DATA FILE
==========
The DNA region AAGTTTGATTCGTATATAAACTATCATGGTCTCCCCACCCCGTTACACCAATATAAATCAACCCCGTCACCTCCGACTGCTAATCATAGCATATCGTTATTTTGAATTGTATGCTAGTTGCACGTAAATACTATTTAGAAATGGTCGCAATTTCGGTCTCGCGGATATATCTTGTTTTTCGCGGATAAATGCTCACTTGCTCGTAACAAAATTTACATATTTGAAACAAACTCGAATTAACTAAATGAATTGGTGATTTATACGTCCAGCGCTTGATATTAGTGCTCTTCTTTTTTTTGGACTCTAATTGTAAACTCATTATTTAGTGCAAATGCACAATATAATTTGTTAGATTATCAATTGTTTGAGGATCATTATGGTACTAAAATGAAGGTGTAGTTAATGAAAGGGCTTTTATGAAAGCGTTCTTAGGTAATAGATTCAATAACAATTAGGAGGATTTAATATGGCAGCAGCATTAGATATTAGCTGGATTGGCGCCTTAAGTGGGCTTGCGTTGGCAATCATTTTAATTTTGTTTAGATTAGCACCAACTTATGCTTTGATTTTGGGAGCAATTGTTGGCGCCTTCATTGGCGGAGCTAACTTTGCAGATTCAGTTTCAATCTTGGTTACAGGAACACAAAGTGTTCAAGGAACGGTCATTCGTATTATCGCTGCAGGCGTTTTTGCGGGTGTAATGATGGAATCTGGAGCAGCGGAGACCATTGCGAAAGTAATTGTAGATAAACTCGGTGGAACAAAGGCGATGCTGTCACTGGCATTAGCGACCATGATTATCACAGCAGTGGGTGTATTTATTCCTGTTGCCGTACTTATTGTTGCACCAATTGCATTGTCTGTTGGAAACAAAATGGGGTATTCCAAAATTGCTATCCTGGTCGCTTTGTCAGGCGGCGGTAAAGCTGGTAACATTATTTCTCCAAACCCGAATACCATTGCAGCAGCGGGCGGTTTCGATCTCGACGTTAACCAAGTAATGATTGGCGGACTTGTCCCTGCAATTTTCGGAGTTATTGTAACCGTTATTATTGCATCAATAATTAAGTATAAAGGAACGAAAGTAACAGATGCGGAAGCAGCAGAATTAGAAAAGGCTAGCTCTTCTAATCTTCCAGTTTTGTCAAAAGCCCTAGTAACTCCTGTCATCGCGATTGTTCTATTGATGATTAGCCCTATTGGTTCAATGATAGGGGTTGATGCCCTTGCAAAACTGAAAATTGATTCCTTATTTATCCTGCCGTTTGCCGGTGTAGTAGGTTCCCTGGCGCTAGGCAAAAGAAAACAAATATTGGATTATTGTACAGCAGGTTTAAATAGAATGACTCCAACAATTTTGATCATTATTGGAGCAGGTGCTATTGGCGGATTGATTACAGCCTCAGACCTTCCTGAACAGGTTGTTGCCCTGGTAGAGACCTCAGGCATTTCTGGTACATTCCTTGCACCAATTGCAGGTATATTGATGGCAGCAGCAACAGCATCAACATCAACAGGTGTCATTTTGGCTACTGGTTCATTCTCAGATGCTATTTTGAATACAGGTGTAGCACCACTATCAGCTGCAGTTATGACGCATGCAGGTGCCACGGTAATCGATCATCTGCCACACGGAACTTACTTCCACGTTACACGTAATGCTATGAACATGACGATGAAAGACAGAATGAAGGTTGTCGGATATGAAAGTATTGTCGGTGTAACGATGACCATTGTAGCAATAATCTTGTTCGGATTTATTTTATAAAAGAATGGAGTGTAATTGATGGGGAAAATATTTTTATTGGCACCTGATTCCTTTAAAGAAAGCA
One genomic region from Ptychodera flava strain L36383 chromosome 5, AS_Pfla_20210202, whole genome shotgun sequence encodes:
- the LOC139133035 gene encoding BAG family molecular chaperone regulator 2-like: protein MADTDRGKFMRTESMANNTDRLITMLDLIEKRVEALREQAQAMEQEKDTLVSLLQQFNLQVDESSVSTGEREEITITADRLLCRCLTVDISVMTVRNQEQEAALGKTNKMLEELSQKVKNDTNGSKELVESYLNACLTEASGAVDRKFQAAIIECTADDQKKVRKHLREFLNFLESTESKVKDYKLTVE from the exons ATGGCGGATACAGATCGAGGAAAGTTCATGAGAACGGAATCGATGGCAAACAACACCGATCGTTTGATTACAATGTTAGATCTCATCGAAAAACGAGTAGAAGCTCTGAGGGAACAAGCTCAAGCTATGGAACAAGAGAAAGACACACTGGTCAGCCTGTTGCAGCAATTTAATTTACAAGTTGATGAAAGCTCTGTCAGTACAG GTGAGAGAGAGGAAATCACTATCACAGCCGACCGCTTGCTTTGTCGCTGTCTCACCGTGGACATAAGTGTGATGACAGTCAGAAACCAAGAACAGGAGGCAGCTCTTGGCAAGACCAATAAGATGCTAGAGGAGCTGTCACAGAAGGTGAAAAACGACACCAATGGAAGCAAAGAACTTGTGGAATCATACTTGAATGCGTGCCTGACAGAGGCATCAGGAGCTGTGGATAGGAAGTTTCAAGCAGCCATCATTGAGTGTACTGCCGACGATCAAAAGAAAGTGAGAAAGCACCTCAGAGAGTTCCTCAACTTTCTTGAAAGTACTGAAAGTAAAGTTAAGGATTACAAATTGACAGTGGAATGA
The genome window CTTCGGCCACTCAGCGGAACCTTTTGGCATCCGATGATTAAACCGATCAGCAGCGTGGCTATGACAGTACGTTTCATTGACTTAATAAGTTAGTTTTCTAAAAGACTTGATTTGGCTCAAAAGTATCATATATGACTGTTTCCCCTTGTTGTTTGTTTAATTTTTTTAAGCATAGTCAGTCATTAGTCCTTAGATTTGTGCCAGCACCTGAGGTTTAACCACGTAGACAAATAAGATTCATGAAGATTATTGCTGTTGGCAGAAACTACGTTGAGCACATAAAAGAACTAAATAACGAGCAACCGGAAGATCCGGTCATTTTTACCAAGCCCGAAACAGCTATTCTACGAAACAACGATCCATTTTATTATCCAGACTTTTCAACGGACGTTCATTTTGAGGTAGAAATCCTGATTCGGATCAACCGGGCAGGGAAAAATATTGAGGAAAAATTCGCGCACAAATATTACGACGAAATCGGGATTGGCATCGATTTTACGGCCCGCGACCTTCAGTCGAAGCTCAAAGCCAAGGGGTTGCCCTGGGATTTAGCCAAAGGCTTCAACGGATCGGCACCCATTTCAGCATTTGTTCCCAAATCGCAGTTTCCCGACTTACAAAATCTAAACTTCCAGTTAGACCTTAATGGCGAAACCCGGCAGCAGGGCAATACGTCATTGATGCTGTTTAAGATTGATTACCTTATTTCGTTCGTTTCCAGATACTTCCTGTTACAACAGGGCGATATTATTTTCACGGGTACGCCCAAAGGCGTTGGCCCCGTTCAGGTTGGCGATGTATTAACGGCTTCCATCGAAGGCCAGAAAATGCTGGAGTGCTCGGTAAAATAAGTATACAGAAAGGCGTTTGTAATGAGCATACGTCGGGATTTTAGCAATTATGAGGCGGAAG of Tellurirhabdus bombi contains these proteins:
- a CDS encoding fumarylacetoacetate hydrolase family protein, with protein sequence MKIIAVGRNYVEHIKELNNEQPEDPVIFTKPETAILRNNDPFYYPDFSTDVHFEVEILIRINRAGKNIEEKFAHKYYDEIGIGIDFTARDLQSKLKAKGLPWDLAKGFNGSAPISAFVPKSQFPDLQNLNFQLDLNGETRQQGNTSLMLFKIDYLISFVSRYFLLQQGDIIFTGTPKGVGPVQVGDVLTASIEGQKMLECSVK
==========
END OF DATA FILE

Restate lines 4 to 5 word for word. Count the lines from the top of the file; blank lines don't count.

The genome window CTTCGGCCACTCAGCGGAACCTTTTGGCATCCGATGATTAAACCGATCAGCAGCGTGGCTATGACAGTACGTTTCATTGACTTAATAAGTTAGTTTTCTAAAAGACTTGATTTGGCTCAAAAGTATCATATATGACTGTTTCCCCTTGTTGTTTGTTTAATTTTTTTAAGCATAGTCAGTCATTAGTCCTTAGATTTGTGCCAGCACCTGAGGTTTAACCACGTAGACAAATAAGATTCATGAAGATTATTGCTGTTGGCAGAAACTACGTTGAGCACATAAAAGAACTAAATAACGAGCAACCGGAAGATCCGGTCATTTTTACCAAGCCCGAAACAGCTATTCTACGAAACAACGATCCATTTTATTATCCAGACTTTTCAACGGACGTTCATTTTGAGGTAGAAATCCTGATTCGGATCAACCGGGCAGGGAAAAATATTGAGGAAAAATTCGCGCACAAATATTACGACGAAATCGGGATTGGCATCGATTTTACGGCCCGCGACCTTCAGTCGAAGCTCAAAGCCAAGGGGTTGCCCTGGGATTTAGCCAAAGGCTTCAACGGATCGGCACCCATTTCAGCATTTGTTCCCAAATCGCAGTTTCCCGACTTACAAAATCTAAACTTCCAGTTAGACCTTAATGGCGAAACCCGGCAGCAGGGCAATACGTCATTGATGCTGTTTAAGATTGATTACCTTATTTCGTTCGTTTCCAGATACTTCCTGTTACAACAGGGCGATATTATTTTCACGGGTACGCCCAAAGGCGTTGGCCCCGTTCAGGTTGGCGATGTATTAACGGCTTCCATCGAAGGCCAGAAAATGCTGGAGTGCTCGGTAAAATAAGTATACAGAAAGGCGTTTGTAATGAGCATACGTCGGGATTTTAGCAATTATGAGGCGGAAG of Tellurirhabdus bombi contains these proteins:
- a CDS encoding fumarylacetoacetate hydrolase family protein, with protein sequence MKIIAVGRNYVEHIKELNNEQPEDPVIFTKPETAILRNNDPFYYPDFSTDVHFEVEILIRINRAGKNIEEKFAHKYYDEIGIGIDFTARDLQSKLKAKGLPWDLAKGFNGSAPISAFVPKSQFPDLQNLNFQLDLNGETRQQGNTSLMLFKIDYLISFVSRYFLLQQGDIIFTGTPKGVGPVQVGDVLTASIEGQKMLECSVK